The travel industry is one of the most efficient job engines in the U.S. economy, creating twice as many jobs as the rest of the private sector for any given increase in output, according to David Huether, senior vice president of economics and research at the U.S. Travel Association, who offered analysis of today’s Labor Department report on July 2011 employment numbers.
“The Labor Department reports the economy added a modest 117,000 jobs last month, while the unemployment rate remained essentially unchanged at 9.1 percent," Huether said. "Employment gains were rather lackluster across most industries. Posting a slowdown from the 30,000 jobs created in June, the travel industry added 9,200 jobs in July. However, through the first seven months of 2011, travel industry employment has expanded by 106,000 to a level of 7.5 million workers, accounting for 11.4 percent of the total jobs created so far this year."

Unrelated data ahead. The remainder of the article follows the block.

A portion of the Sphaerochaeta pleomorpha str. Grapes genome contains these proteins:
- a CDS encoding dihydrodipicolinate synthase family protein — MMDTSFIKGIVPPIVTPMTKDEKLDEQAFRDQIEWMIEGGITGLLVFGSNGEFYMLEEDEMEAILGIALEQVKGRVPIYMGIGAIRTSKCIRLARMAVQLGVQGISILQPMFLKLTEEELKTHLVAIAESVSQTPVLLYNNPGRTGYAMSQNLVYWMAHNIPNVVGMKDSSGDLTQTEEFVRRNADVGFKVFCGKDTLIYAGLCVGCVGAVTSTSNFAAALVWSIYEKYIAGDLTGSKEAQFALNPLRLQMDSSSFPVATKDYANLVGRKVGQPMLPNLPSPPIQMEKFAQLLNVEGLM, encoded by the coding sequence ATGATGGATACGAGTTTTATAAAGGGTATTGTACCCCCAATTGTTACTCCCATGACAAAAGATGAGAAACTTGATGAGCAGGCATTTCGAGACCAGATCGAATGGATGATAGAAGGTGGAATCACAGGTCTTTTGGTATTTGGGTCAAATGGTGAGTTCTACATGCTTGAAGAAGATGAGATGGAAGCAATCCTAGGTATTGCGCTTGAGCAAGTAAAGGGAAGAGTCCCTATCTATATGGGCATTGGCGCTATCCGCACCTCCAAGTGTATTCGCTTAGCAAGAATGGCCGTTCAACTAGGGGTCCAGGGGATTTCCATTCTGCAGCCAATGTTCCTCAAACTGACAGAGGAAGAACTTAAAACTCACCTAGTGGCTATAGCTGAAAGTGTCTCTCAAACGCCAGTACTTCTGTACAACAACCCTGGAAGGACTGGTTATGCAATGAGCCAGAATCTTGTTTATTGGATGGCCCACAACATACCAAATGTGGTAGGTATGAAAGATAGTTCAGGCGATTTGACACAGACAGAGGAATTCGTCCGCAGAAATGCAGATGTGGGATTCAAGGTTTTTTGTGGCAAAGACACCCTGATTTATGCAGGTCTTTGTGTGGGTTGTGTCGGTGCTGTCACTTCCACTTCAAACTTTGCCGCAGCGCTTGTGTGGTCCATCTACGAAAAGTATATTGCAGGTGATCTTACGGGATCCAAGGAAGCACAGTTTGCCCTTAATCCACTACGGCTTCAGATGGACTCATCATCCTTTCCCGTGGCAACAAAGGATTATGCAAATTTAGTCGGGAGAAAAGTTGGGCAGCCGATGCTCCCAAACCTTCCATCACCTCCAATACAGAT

“Still, the fact that close to 14 million Americans remain unemployed shows that the recovery needs to pick up steam. As we have already seen this year, the travel industry is one of the most efficient job engines in the U.S. economy, creating twice as many jobs as the rest of the private sector for any given increase in output. And a healthy travel industry is poised to help the very people who are currently out of work," Huether continued.
“Increasing the amount of international travelers to the U.S. through an improved U.S. visa system will create jobs. Travelers from China, India and Brazil collectively spent close to $15 billion in the U.S. in 2010, which supported 105,800 U.S. jobs. Barriers, like visa delays, that discourage travel to the U.S. must be removed so we can enjoy the economic impact of these travelers,” Huether concluded.